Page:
The white powder that Ana believes is a terrible poison is nothing more than baking soda. Her father simply happened to die on the same night that Ana placed it in his drink. It brings up interesting ideas of the difference between belief and reality and the nature of guilt. Was Ana truly guilty of her father’s death? She certainly didn’t cause it, but her intent was obviously there. It’s an interesting moral question, and wisely, the film doesn’t choose to answer it but allows us to create our own answer from what we see.

I should add that one of the saddest things I’ve seen this year is this poor kid burying her guinea pig by herself.


This is a surprisingly powerful film. It’s not an easy thing to see an eight-year-old girl wish herself dead. I’m not sure this is one I would say I enjoyed, but it’s a film I’m very much glad to have seen, and would watch again without hesitation. It would make an interesting pairing with Guillermo del Toro’s work, if only for the differences between the mundane magical realism of Carlos Saura’s world and the much more fantastic world of del Toro’s imagination.

Why to watch Cria Cuervos: Magical reality that offers a unique moral tale.
Why not to watch: It can be difficult to follow.


  1. I'm glad I'm not the only one who saw parallels with Pan's Labyrinth.

    This was one of your remaining ones that I've been waiting to see what you would think of it. I enjoyed this film and it was because of the performance of the girl and the reveal of her role in her father's death. We actually don't learn about the latter until very late in the film. When I saw her washing the glass after her father's death I thought it was just a child not knowing how to cope with it all and retreating into a known, comfortable action. Her later depression and sadness could play as being because of her father's death. It's not until we see her use the poison again, and then clean yet another glass, that we realize that she's a budding little psychopath and that she was feeling guilty. I loved this reveal, in a twisted kind of way. It was a great contrast to her sweet appearance.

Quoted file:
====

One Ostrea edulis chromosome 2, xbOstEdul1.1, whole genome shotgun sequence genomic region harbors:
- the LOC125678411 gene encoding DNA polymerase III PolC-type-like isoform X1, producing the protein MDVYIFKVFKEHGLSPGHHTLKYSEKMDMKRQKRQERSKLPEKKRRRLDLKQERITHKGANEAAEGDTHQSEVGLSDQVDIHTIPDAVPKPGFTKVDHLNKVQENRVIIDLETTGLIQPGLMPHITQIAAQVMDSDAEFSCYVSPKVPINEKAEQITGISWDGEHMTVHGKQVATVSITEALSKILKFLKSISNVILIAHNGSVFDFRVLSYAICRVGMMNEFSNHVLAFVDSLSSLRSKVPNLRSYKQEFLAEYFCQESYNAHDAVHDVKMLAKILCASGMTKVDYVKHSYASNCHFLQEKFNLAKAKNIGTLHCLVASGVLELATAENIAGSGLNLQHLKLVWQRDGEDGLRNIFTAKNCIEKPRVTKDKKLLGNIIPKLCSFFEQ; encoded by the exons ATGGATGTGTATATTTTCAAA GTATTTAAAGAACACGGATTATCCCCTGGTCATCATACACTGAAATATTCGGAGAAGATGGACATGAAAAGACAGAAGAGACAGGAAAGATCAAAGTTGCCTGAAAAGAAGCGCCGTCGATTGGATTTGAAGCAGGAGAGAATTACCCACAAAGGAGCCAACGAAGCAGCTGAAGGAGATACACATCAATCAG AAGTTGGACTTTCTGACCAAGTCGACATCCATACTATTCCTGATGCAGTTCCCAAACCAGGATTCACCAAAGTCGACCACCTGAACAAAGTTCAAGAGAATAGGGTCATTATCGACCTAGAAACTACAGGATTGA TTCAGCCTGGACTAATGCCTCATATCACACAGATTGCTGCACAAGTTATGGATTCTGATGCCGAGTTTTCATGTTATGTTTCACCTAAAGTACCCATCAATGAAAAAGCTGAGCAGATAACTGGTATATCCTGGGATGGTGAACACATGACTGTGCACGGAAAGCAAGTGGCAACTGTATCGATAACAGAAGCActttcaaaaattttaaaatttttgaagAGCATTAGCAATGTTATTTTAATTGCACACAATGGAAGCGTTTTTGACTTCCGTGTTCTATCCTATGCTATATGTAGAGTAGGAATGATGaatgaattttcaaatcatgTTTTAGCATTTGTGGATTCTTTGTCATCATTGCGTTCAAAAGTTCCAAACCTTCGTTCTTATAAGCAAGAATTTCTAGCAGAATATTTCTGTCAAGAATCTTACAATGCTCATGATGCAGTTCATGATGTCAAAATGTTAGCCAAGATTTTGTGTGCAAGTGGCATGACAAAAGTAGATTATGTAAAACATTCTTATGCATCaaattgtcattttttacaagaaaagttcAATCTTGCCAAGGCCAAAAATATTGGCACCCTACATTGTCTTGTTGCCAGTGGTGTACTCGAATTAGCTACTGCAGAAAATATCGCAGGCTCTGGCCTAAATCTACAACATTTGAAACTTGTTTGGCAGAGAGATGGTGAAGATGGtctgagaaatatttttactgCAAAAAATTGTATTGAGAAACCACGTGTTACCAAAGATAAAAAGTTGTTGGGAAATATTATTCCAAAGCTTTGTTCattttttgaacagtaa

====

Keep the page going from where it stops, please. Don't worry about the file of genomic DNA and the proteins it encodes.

1. Oh, I forgot to mention: I couldn't figure out why the girl looked familiar to me so I looked her up on IMDB. That's when I found not only that I had seen her in The Spirit of the Beehive, but also in 2008's The Other Boleyn Girl. She plays Henry VIII's first wife, Katherine of Aragon, who was Spanish.

      If you have not seen it, or don't remember her in it, here is a clip (no spoilers in it):

    2. I'm not 100% sure I'm ready to call Ana a psychopath if only because she is so troubled by everything that happens around her. That the trouble rarely shows on the surface is only an indicator that she has learned to bury her emotions deep--something she no doubt learned from her mother and her authoritarian father.

      It would not shock me if Guillermo del Toro listed this as an influence. The same could be said of Volver with the casual inserting of the spirits of dead people (sort of) in everyday life.

      Ana Torrent has had a pretty good career, albeit mostly in Spain and thus invisible to most Americans.

    3. You're right. I should have used a better word. What I intended to convey was that there is the first step of trying to kill these people. In a weird way you can almost call that "understandable" since a child doesn't always comprehend the ramifications of their actions. It was the additional step of premeditation (hiding the poison instead of destroying it, mixing it into her father's drink that she knows he has every night) and then the final stroke of destroying/hiding the evidence of her actions by washing the glasses afterwards that lifted it up a notch for me - especially the washing of the glasses. This impressed me, in a twisted way. There are a lot of adult killers who would not be smart enough to do that.

    4. No, I think I got what you were looking for. I'm not sure what the right word is, or if there even is a word for it. The biggest issue is, as you pointed out, her ability to understand the consequences of her actions.

      The glass washing is the key, though--it's a good catch.